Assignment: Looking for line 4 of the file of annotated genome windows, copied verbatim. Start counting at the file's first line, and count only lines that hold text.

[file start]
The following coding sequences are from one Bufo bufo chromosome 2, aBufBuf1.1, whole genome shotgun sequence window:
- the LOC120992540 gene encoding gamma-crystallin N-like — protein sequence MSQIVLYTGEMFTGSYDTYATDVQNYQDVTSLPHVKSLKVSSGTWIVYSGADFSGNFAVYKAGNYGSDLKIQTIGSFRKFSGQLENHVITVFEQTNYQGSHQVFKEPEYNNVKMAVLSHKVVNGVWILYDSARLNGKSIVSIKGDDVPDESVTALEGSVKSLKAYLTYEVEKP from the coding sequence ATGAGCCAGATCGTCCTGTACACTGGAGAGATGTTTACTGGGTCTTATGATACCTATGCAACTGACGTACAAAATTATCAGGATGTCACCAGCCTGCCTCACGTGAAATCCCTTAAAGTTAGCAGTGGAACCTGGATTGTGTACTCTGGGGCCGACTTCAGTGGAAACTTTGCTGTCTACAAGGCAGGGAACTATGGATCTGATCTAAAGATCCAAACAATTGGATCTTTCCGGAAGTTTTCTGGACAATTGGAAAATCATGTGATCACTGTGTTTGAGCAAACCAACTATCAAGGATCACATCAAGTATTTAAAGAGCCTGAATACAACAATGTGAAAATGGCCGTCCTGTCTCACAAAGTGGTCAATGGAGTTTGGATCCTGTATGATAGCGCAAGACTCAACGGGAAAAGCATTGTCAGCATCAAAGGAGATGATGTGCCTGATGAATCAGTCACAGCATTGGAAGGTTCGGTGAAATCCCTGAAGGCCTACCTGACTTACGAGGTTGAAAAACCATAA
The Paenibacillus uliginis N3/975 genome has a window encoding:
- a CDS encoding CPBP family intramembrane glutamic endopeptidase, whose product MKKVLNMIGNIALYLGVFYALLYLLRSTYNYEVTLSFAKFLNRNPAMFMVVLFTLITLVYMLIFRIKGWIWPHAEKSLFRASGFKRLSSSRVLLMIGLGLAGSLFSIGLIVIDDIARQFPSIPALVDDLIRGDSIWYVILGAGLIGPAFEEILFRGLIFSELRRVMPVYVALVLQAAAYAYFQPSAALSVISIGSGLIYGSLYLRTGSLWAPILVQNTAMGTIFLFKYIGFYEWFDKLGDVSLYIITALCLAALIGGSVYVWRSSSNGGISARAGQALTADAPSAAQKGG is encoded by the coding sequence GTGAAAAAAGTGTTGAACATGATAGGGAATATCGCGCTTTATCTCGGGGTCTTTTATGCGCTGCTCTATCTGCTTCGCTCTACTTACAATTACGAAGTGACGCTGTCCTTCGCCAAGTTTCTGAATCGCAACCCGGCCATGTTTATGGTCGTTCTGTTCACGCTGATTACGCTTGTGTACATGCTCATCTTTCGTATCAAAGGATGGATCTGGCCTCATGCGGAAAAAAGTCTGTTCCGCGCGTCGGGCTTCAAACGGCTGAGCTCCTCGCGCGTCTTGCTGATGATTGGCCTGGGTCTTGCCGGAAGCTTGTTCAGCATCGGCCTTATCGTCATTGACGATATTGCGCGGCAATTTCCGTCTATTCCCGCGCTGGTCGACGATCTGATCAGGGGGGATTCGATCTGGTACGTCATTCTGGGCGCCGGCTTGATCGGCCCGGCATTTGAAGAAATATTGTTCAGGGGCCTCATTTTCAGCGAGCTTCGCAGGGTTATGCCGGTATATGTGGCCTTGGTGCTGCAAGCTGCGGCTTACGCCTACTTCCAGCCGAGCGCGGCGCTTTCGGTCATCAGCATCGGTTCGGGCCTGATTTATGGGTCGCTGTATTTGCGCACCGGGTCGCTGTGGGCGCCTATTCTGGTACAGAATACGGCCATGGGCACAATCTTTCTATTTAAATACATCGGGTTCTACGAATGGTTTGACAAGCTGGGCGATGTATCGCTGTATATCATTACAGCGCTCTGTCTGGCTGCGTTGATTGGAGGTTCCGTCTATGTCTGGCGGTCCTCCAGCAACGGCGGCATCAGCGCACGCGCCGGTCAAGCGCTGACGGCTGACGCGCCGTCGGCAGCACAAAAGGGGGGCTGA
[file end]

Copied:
- a CDS encoding CPBP family intramembrane glutamic endopeptidase, whose product MKKVLNMIGNIALYLGVFYALLYLLRSTYNYEVTLSFAKFLNRNPAMFMVVLFTLITLVYMLIFRIKGWIWPHAEKSLFRASGFKRLSSSRVLLMIGLGLAGSLFSIGLIVIDDIARQFPSIPALVDDLIRGDSIWYVILGAGLIGPAFEEILFRGLIFSELRRVMPVYVALVLQAAAYAYFQPSAALSVISIGSGLIYGSLYLRTGSLWAPILVQNTAMGTIFLFKYIGFYEWFDKLGDVSLYIITALCLAALIGGSVYVWRSSSNGGISARAGQALTADAPSAAQKGG is encoded by the coding sequence GTGAAAAAAGTGTTGAACATGATAGGGAATATCGCGCTTTATCTCGGGGTCTTTTATGCGCTGCTCTATCTGCTTCGCTCTACTTACAATTACGAAGTGACGCTGTCCTTCGCCAAGTTTCTGAATCGCAACCCGGCCATGTTTATGGTCGTTCTGTTCACGCTGATTACGCTTGTGTACATGCTCATCTTTCGTATCAAAGGATGGATCTGGCCTCATGCGGAAAAAAGTCTGTTCCGCGCGTCGGGCTTCAAACGGCTGAGCTCCTCGCGCGTCTTGCTGATGATTGGCCTGGGTCTTGCCGGAAGCTTGTTCAGCATCGGCCTTATCGTCATTGACGATATTGCGCGGCAATTTCCGTCTATTCCCGCGCTGGTCGACGATCTGATCAGGGGGGATTCGATCTGGTACGTCATTCTGGGCGCCGGCTTGATCGGCCCGGCATTTGAAGAAATATTGTTCAGGGGCCTCATTTTCAGCGAGCTTCGCAGGGTTATGCCGGTATATGTGGCCTTGGTGCTGCAAGCTGCGGCTTACGCCTACTTCCAGCCGAGCGCGGCGCTTTCGGTCATCAGCATCGGTTCGGGCCTGATTTATGGGTCGCTGTATTTGCGCACCGGGTCGCTGTGGGCGCCTATTCTGGTACAGAATACGGCCATGGGCACAATCTTTCTATTTAAATACATCGGGTTCTACGAATGGTTTGACAAGCTGGGCGATGTATCGCTGTATATCATTACAGCGCTCTGTCTGGCTGCGTTGATTGGAGGTTCCGTCTATGTCTGGCGGTCCTCCAGCAACGGCGGCATCAGCGCACGCGCCGGTCAAGCGCTGACGGCTGACGCGCCGTCGGCAGCACAAAAGGGGGGCTGA